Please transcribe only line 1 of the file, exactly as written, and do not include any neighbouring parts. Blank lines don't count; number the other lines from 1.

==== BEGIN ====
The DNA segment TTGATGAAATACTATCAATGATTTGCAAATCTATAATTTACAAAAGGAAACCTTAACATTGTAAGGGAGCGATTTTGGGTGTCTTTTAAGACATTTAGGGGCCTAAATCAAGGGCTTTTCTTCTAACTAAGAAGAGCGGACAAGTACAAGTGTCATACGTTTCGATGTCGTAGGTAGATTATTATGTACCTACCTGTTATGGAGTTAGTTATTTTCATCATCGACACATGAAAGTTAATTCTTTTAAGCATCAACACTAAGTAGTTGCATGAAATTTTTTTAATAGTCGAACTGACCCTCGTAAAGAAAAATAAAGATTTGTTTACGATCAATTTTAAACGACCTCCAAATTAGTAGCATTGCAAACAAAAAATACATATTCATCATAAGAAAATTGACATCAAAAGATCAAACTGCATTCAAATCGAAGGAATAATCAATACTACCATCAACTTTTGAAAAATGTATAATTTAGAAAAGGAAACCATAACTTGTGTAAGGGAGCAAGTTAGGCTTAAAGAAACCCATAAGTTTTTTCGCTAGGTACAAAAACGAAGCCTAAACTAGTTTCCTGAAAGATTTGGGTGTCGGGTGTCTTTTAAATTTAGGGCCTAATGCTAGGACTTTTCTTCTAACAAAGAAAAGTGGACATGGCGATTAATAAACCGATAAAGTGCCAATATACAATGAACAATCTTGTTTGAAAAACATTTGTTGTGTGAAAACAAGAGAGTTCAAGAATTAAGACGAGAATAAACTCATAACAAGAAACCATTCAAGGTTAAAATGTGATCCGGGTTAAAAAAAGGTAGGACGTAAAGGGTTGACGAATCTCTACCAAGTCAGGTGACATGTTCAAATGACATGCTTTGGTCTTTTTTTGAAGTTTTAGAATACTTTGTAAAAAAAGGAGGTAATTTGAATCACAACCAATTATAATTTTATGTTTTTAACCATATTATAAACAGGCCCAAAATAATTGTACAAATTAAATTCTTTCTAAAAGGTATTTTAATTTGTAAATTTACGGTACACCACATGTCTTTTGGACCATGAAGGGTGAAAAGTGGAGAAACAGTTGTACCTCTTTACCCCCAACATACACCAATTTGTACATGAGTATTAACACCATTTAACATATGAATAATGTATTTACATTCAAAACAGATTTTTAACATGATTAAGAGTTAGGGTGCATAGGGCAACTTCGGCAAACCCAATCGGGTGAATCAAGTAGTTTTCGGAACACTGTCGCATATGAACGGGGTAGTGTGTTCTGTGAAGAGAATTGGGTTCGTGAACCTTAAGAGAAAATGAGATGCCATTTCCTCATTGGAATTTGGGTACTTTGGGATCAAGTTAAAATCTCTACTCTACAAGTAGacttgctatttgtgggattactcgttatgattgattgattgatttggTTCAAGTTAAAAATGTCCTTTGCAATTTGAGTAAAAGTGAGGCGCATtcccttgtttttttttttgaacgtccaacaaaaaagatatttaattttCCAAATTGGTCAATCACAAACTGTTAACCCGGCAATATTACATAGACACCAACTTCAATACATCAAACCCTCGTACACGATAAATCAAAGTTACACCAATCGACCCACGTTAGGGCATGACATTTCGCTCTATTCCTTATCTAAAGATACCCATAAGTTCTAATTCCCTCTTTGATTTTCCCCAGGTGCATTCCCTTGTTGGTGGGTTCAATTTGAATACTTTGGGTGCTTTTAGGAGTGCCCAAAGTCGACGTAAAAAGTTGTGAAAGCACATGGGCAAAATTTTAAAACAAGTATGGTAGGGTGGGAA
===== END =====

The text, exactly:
The DNA segment TTGATGAAATACTATCAATGATTTGCAAATCTATAATTTACAAAAGGAAACCTTAACATTGTAAGGGAGCGATTTTGGGTGTCTTTTAAGACATTTAGGGGCCTAAATCAAGGGCTTTTCTTCTAACTAAGAAGAGCGGACAAGTACAAGTGTCATACGTTTCGATGTCGTAGGTAGATTATTATGTACCTACCTGTTATGGAGTTAGTTATTTTCATCATCGACACATGAAAGTTAATTCTTTTAAGCATCAACACTAAGTAGTTGCATGAAATTTTTTTAATAGTCGAACTGACCCTCGTAAAGAAAAATAAAGATTTGTTTACGATCAATTTTAAACGACCTCCAAATTAGTAGCATTGCAAACAAAAAATACATATTCATCATAAGAAAATTGACATCAAAAGATCAAACTGCATTCAAATCGAAGGAATAATCAATACTACCATCAACTTTTGAAAAATGTATAATTTAGAAAAGGAAACCATAACTTGTGTAAGGGAGCAAGTTAGGCTTAAAGAAACCCATAAGTTTTTTCGCTAGGTACAAAAACGAAGCCTAAACTAGTTTCCTGAAAGATTTGGGTGTCGGGTGTCTTTTAAATTTAGGGCCTAATGCTAGGACTTTTCTTCTAACAAAGAAAAGTGGACATGGCGATTAATAAACCGATAAAGTGCCAATATACAATGAACAATCTTGTTTGAAAAACATTTGTTGTGTGAAAACAAGAGAGTTCAAGAATTAAGACGAGAATAAACTCATAACAAGAAACCATTCAAGGTTAAAATGTGATCCGGGTTAAAAAAAGGTAGGACGTAAAGGGTTGACGAATCTCTACCAAGTCAGGTGACATGTTCAAATGACATGCTTTGGTCTTTTTTTGAAGTTTTAGAATACTTTGTAAAAAAAGGAGGTAATTTGAATCACAACCAATTATAATTTTATGTTTTTAACCATATTATAAACAGGCCCAAAATAATTGTACAAATTAAATTCTTTCTAAAAGGTATTTTAATTTGTAAATTTACGGTACACCACATGTCTTTTGGACCATGAAGGGTGAAAAGTGGAGAAACAGTTGTACCTCTTTACCCCCAACATACACCAATTTGTACATGAGTATTAACACCATTTAACATATGAATAATGTATTTACATTCAAAACAGATTTTTAACATGATTAAGAGTTAGGGTGCATAGGGCAACTTCGGCAAACCCAATCGGGTGAATCAAGTAGTTTTCGGAACACTGTCGCATATGAACGGGGTAGTGTGTTCTGTGAAGAGAATTGGGTTCGTGAACCTTAAGAGAAAATGAGATGCCATTTCCTCATTGGAATTTGGGTACTTTGGGATCAAGTTAAAATCTCTACTCTACAAGTAGacttgctatttgtgggattactcgttatgattgattgattgatttggTTCAAGTTAAAAATGTCCTTTGCAATTTGAGTAAAAGTGAGGCGCATtcccttgtttttttttttgaacgtccaacaaaaaagatatttaattttCCAAATTGGTCAATCACAAACTGTTAACCCGGCAATATTACATAGACACCAACTTCAATACATCAAACCCTCGTACACGATAAATCAAAGTTACACCAATCGACCCACGTTAGGGCATGACATTTCGCTCTATTCCTTATCTAAAGATACCCATAAGTTCTAATTCCCTCTTTGATTTTCCCCAGGTGCATTCCCTTGTTGGTGGGTTCAATTTGAATACTTTGGGTGCTTTTAGGAGTGCCCAAAGTCGACGTAAAAAGTTGTGAAAGCACATGGGCAAAATTTTAAAACAAGTATGGTAGGGTGGGAA